The missions to Mars make sense, if they are a forerunner for something more advanced. Once again though, they seem to be done for “neatness” sake. Searching for fossiles? Isn’t that something we should do after a colony is established?

I’d prefer to see experiments like probes attempting to extract water, creating rocket fuel on the fly from readily available resources on Mar’s surface, and maybe even another habitat dome on Earth. (the last habitat dome failed because the plants produced less oxygen than expected. This is very valuable information to have and should be expanded on).

Well, to quote Kirk… “risk is their business.”

I’m not saying be reckless, but everyone who signs up for the astronaut program knows that they just climbed up to the top of the danger ladder of jobs, even in good times.

Without risk, there can be no reward. And we could go at the absolutely glacial pace of getting to the moon in 500 years, or we could try and do our damndest to cut that time down. I’m for the latter. If not for us, then for at least our children or grandchildren.

I’m saying there’s no goddamn reward. Putting people in space at this point accomplishes absolutely nothing.

Putting people in space may not seem immediately worthwhile, but the process of developing the technologies to enable/improve space travel is the important bit.

  • Alan

Which, arguably, the space shittle program doesn’t contribute to. Personally, I feel that NASA is the single most important part of our government. Looking at the long-term picture, the potential is huge. Yet it seems more stuck than some government agencies on the status quo. The shuttle program seems designed to do what the space station and cheaper Russian rockets can also do. I’m not sure what stage the international space station is at, but let’s get that up and running, use the Russian system for getting us up and down (seems no more dangerous than the shuttle).

As for the statement that if we were alive in the 1400’s, we’d be content to assume the sun revolves around the flat earth… what? Seems like faulty reasoning. I think your detractors would be the ones who believed there was something to discover on the other side of the round Earth and were searching for a better way to get there.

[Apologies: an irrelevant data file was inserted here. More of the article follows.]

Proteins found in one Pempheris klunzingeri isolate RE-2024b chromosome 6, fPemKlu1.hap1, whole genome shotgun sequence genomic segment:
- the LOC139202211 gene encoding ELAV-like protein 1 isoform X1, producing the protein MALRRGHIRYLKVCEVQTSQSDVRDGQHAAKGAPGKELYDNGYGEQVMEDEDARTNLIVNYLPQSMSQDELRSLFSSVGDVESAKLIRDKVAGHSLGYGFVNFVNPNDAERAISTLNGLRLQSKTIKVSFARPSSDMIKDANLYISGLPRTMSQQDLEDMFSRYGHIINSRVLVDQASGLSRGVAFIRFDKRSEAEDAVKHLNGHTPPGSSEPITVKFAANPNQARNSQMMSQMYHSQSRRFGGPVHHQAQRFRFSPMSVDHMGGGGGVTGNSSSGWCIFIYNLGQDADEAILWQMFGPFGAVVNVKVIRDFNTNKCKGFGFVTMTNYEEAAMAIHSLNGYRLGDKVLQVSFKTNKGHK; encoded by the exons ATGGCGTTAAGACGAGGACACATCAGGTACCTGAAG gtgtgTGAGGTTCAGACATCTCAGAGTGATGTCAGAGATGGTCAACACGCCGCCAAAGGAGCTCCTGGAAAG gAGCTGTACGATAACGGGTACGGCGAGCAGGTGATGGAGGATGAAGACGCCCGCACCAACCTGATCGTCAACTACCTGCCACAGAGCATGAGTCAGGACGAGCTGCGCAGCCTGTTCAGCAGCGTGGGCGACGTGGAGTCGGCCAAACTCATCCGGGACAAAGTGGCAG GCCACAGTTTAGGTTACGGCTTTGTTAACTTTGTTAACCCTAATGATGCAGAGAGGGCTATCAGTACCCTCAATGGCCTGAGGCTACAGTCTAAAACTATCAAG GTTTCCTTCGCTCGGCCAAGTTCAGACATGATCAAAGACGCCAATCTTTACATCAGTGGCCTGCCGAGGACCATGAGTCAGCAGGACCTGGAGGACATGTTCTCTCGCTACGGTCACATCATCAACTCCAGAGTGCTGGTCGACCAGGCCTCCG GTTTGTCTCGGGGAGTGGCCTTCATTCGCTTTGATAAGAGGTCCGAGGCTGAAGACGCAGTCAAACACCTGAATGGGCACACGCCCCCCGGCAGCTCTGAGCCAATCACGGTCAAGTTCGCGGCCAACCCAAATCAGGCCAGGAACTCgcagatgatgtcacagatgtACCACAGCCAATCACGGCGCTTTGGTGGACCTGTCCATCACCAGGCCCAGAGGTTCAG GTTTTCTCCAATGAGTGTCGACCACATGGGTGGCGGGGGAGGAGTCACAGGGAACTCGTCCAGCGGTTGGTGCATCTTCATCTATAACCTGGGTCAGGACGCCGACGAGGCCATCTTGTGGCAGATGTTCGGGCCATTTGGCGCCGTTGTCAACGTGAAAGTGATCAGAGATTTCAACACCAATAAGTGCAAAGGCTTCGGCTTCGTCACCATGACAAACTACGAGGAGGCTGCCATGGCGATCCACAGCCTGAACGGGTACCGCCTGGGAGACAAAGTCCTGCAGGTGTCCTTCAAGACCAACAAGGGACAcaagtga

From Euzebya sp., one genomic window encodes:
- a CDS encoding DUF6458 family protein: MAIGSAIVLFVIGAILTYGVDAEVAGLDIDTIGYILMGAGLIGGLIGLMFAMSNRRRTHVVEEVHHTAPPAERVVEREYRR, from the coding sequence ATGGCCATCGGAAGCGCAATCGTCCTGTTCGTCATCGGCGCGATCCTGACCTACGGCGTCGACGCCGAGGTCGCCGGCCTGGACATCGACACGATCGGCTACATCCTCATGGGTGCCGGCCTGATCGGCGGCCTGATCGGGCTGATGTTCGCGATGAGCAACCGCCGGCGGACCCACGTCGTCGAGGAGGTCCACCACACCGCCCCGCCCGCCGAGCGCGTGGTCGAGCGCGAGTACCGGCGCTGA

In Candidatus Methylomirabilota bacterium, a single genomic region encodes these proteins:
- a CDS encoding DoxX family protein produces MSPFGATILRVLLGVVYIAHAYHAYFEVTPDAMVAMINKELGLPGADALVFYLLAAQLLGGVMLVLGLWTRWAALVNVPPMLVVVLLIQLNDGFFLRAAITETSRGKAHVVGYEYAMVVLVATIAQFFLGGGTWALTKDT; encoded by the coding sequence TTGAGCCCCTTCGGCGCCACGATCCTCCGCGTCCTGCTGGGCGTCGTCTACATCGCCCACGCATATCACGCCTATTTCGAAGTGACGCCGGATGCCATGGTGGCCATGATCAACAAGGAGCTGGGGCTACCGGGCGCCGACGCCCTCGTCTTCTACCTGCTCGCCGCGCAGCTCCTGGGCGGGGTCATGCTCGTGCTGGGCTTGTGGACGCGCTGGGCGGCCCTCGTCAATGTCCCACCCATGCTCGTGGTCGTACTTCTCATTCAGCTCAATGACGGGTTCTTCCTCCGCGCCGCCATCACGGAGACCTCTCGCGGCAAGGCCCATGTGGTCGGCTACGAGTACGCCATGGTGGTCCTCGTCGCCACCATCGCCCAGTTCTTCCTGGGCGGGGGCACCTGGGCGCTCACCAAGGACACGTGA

The shuttle seems to violate the Okham’s Razor, KISS rule type stuff left, right, and center. It doesn’t save any money, and it seems so much more potentially dangerous.

So we should have stopped after Apollo 1?

NASA does need to move beyond the shuttle program and we need to keep seeing what works and what doesn’t in space.

No, it was right to continue the program. Keep moving along, step by step, until you reach your goal.

Problem is, NASA reached their goal of landing on the moon…and had no idea where the hell to go from there. There was some stumbling around about soil samples and testing for mineral content that looked promising, but that all stopped and it just became abour driving around a cart and
refining landing techniques.

I’d say NASA hasn’t had a game plan since the last Apollo mission.

I’m not saying we ditch things like The Hubble or similiar prospects. We need to continue the pursuit of science for science’s sake. But even Hubble has a goal in mind: look at stuff far away and make new discoveries. But NASA seems to be doing nothing but wasting time and money with the occassional science or goal oriented mission. Orbiting a meteor didn’t discover anything except that there was a fine layer of dust on the surface. It wasn’t that they didn’t discover what they were hoping to… it was that the mission had no goal except to orbit the meteor and take pictures. No goal in mind. No hopeful discovery.

If we’re planning on hitting Mars, we need a similiar structure to the Apollo program.